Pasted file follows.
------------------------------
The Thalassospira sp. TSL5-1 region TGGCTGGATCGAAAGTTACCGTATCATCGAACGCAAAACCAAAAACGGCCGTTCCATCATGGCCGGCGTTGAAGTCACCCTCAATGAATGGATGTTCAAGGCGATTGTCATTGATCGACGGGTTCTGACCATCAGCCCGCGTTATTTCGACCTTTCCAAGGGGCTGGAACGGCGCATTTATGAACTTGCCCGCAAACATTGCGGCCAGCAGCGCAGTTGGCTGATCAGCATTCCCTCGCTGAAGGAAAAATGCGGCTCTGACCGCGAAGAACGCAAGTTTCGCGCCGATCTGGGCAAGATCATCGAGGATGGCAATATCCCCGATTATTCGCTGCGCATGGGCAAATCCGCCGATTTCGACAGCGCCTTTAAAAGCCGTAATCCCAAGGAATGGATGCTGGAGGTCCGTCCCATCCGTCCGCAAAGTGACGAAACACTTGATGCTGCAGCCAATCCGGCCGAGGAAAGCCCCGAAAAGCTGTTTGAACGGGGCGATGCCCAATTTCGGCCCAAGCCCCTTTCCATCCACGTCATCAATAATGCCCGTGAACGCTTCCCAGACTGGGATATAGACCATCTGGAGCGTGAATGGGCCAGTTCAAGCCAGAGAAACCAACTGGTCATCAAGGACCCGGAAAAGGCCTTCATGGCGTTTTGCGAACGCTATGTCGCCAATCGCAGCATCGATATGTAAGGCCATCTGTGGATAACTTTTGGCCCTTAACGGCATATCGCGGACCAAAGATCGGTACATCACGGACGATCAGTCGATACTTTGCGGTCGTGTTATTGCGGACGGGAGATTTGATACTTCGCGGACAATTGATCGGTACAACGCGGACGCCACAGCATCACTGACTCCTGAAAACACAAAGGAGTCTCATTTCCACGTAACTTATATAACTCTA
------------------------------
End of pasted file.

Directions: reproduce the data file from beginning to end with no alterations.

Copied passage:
The Thalassospira sp. TSL5-1 region TGGCTGGATCGAAAGTTACCGTATCATCGAACGCAAAACCAAAAACGGCCGTTCCATCATGGCCGGCGTTGAAGTCACCCTCAATGAATGGATGTTCAAGGCGATTGTCATTGATCGACGGGTTCTGACCATCAGCCCGCGTTATTTCGACCTTTCCAAGGGGCTGGAACGGCGCATTTATGAACTTGCCCGCAAACATTGCGGCCAGCAGCGCAGTTGGCTGATCAGCATTCCCTCGCTGAAGGAAAAATGCGGCTCTGACCGCGAAGAACGCAAGTTTCGCGCCGATCTGGGCAAGATCATCGAGGATGGCAATATCCCCGATTATTCGCTGCGCATGGGCAAATCCGCCGATTTCGACAGCGCCTTTAAAAGCCGTAATCCCAAGGAATGGATGCTGGAGGTCCGTCCCATCCGTCCGCAAAGTGACGAAACACTTGATGCTGCAGCCAATCCGGCCGAGGAAAGCCCCGAAAAGCTGTTTGAACGGGGCGATGCCCAATTTCGGCCCAAGCCCCTTTCCATCCACGTCATCAATAATGCCCGTGAACGCTTCCCAGACTGGGATATAGACCATCTGGAGCGTGAATGGGCCAGTTCAAGCCAGAGAAACCAACTGGTCATCAAGGACCCGGAAAAGGCCTTCATGGCGTTTTGCGAACGCTATGTCGCCAATCGCAGCATCGATATGTAAGGCCATCTGTGGATAACTTTTGGCCCTTAACGGCATATCGCGGACCAAAGATCGGTACATCACGGACGATCAGTCGATACTTTGCGGTCGTGTTATTGCGGACGGGAGATTTGATACTTCGCGGACAATTGATCGGTACAACGCGGACGCCACAGCATCACTGACTCCTGAAAACACAAAGGAGTCTCATTTCCACGTAACTTATATAACTCTA